Michiel Willems LLM MA is based in central London as an international journalist in broadcast and print. With global study and work experience and an open mind, he works as a freelance writer, radio reporter and full time journalist. He has developed an interest in the stories behind the news, the facts behind the stories and the people behind the facts.
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Friday, 1 October 2010
Industry sceptical about UK-China copyright agreement
The UK and China have signed an agreement that will see both countries work closely together on copyright issues. On 3 September, the UK Intellectual Property Minister, Baroness Judith Wilcox, signed the Memorandum of Under-standing on Strategic Cooperation on Copyright (MoU) with Liu Binjie, the Minister of the National Copyright Administration of China. Both countries agreed to seek coordination on copyright issues, exchange ideas and best practices, and improve IP laws.
Many experts are sceptical about the impact of the MoU, which defines itself as ‘a general framework for bilateral cooperation’. “I doubt whether the agreement will have any impact on copyright enforcement”, said Lewis Ho, Partner at Simmons & Simmons in Shanghai. “Websites in China blatantly make films and other copyrighted work available to the public. Some websites even receive funding from venture capital and are seeking approval to float on the stock exchange.”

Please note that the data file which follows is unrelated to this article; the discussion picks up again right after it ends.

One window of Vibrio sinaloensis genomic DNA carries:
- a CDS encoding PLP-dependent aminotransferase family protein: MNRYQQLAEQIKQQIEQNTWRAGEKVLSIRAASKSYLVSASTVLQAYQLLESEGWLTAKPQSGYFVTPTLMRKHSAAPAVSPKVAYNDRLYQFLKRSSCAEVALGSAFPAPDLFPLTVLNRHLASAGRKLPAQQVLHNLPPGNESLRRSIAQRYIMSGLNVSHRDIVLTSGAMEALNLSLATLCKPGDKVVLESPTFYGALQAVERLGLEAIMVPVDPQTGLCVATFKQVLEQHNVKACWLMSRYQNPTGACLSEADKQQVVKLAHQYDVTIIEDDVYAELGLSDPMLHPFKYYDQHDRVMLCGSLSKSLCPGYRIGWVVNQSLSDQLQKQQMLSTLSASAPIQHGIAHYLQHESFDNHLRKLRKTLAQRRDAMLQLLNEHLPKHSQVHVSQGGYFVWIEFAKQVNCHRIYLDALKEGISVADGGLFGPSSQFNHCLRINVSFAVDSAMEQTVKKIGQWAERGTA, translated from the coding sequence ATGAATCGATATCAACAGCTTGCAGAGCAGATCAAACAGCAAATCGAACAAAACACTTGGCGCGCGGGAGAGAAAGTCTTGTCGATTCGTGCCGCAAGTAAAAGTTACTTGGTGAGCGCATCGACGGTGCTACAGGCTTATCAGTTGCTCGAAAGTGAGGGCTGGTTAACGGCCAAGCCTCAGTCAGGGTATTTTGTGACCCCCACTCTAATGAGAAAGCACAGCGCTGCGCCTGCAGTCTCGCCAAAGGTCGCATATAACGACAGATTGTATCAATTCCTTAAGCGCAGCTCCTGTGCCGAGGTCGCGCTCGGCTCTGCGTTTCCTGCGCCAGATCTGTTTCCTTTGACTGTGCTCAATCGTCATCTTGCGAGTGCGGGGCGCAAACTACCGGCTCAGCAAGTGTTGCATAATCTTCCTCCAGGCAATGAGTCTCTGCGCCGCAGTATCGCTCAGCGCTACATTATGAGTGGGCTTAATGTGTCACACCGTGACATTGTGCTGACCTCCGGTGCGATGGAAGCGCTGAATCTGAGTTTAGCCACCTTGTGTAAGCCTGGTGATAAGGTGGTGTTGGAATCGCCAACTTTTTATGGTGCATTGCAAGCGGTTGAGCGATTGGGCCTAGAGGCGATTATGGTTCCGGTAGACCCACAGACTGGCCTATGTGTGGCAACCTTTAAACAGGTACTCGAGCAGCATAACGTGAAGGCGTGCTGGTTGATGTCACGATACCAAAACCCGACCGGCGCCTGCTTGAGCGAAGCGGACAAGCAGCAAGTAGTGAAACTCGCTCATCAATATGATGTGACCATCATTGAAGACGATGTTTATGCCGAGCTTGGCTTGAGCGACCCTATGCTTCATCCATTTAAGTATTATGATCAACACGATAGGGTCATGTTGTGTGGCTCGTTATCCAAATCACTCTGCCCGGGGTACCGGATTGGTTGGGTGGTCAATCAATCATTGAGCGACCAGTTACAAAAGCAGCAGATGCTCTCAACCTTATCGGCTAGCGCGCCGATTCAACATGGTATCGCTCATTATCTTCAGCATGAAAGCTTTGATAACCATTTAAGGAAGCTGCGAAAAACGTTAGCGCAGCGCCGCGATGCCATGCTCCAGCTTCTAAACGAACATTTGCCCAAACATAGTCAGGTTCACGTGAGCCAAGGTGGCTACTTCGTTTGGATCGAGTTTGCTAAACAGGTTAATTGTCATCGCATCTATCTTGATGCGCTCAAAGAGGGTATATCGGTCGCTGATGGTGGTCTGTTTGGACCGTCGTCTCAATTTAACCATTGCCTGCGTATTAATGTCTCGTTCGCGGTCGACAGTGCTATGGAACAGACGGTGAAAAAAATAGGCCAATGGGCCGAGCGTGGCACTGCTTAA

Rico Calleja, Consultant at Calleja Consulting, said: “UK companies should not expect an instant improvement in protection of their IP in China and should continue to take a cautious approach”.
But a spokesperson for the UK Intellectual Property Office, insists that “the MoU is binding for both parties and reducing online piracy is certainly a very important aspect [of the agreement]”.
“Any initiative to improve the protection of IP through international cooperation in combatting counterfeiting and piracy must be welcomed”, said Andrew Tibber, Partner at Burges Salmon. “While there do not seem to be any concrete proposals as yet, a programme for raising awareness of the legal framework for protecting copyrights in China would give British businesses the confidence to expand into what is still perceived as a risky, but potentially lucrative arena.”
With the MoU, China anticipates to improve its business image. “This is the latest in a series of developments helping to position China as a safe trading ground for innovators”, said Adrian Tombling, Attorney at Withers & Rogers. “In October last year, the People’s Congress announced amendments to its country’s IP regime, bringing it into line with the Agreement on Trade-Related Aspects of Intellectual Property Rights (TRIPs)”. TRIPs was established by the World Trade Organisation (WTO) in 1994 and sets minimum IP standards for WTO Member States.
In China, summer 2010
This article was previously published in E-Commerce Magazine, London 2010. Copyrights apply, also for Chinese